What makes better sense: Leadcore line or snap weights for open water trolling at reasonable, repeatable depths? Depends.
In case you appreciate hard-and-fast rules -- make that guidelines, for indeed there are exceptions to every one -- we'll outline those first. Leadcore is better for trolling crankbaits at speeds of 1.8 to 2.0 mph. Snapweights are better for pulling spinners at least 0.5 mph slower than cranking speeds, and sometimes much slower than that. Beyond these guidelines, personal preference comes into play. Basically, you should use whatever system gets the job done.
"Neither one is perfect," says Keith Kavajecz, a veteran In-Fisherman PWT pro and trolling academician. "But both systems can be perfect under the right circumstances, as long as you get them set up right. The important thing is to get the bait in the zone, whether it's with leadcore, snapweights, even Rubbercor or Bead Chain sinkers."
While all of the above can get your bait into the fish zone, opting for one over another can boil down to a matter of pragmatics. Leadcore line, for example, can be somewhat ponderous and equipment-intensive. Reel in six or eight colors of leadcore at 10 yards apiece, plus a 50-foot leader typically used in the clear water of the Great Lakes, and you can wind up winching in a football field of line every time you need to check your lure or land a fish.
And to cover all applications, you theoretically need different trolling reels spooled not only with backing, but with different lengths of leadcore (20 yards, 40 yards, etc.) spliced into the line between your backing and your leader, functioning much like inline sinkers of different weights. Dozens of reels might be required to hold up to ten colors of segmented leadcore for a full trolling arsenal of four rods. Otherwise, you need to snip and tie on the fly -- shortening, say, eight colors to six, or six to three, as needed. (A gigantic pain even in calm conditions, and ever-so-much fun in four-footers!)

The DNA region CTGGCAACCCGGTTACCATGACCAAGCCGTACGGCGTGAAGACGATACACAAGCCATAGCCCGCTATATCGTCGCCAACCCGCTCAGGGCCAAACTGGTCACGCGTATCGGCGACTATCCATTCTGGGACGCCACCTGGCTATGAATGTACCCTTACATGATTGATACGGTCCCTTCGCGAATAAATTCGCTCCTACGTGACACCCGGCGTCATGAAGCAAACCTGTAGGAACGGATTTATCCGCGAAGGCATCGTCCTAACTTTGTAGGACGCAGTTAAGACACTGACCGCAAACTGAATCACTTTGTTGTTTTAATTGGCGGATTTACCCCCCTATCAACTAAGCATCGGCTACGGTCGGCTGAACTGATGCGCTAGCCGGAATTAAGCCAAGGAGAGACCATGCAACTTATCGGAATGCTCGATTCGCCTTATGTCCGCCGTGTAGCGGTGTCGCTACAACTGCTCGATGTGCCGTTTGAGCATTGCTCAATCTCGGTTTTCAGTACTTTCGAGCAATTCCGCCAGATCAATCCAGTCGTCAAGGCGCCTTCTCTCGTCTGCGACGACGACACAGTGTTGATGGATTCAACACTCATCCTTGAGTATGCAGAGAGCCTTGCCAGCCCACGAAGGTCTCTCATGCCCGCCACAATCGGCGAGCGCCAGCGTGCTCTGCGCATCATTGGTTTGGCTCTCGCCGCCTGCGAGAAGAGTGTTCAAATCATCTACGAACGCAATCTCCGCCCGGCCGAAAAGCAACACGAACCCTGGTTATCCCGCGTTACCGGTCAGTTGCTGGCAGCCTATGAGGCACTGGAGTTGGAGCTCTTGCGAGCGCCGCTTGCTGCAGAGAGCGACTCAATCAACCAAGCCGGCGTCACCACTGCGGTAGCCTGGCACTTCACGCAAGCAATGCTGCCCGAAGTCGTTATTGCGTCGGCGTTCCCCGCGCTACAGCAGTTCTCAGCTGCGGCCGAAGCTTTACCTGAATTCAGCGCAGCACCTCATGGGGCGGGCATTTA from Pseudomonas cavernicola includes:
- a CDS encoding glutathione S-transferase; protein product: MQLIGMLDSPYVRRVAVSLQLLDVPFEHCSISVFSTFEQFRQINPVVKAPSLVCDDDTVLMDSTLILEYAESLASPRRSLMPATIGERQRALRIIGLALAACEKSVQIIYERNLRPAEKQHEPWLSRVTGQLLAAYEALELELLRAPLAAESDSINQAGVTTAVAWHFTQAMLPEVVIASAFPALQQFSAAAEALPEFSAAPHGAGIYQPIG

Snapweights, by comparison, are quite simple from a setup standpoint. Four rods and line-counter reels spooled with 10-pound Trilene XT, plus a box of clip-on weights, and you're in business. Unless, of course, you opt to troll with FireLine, which requires four more trolling reels prespooled for action. In the end, the size of both your rod storage compartments and credit card limits may help determine your approach.
For all the talk of diving depths, trolling a bait within inches of a given level is less important than repeating a productive pattern. Kavajecz offers this example: You see fish at 20 feet on your electronics and, working at their level and above, you first approximate their level, then raise your baits to 15 feet, then to 10. You don't have to be trolling precisely at 19 feet, 6 inches when a productive level emerges and you can repeat it. It could be with three colors of leadcore and your leader; or with a 30-foot lead, a two-ounce snapweight clipped to your line, and an additional 20 feet of line to the planer board.
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Leadcore Versus Snapweights (cont.)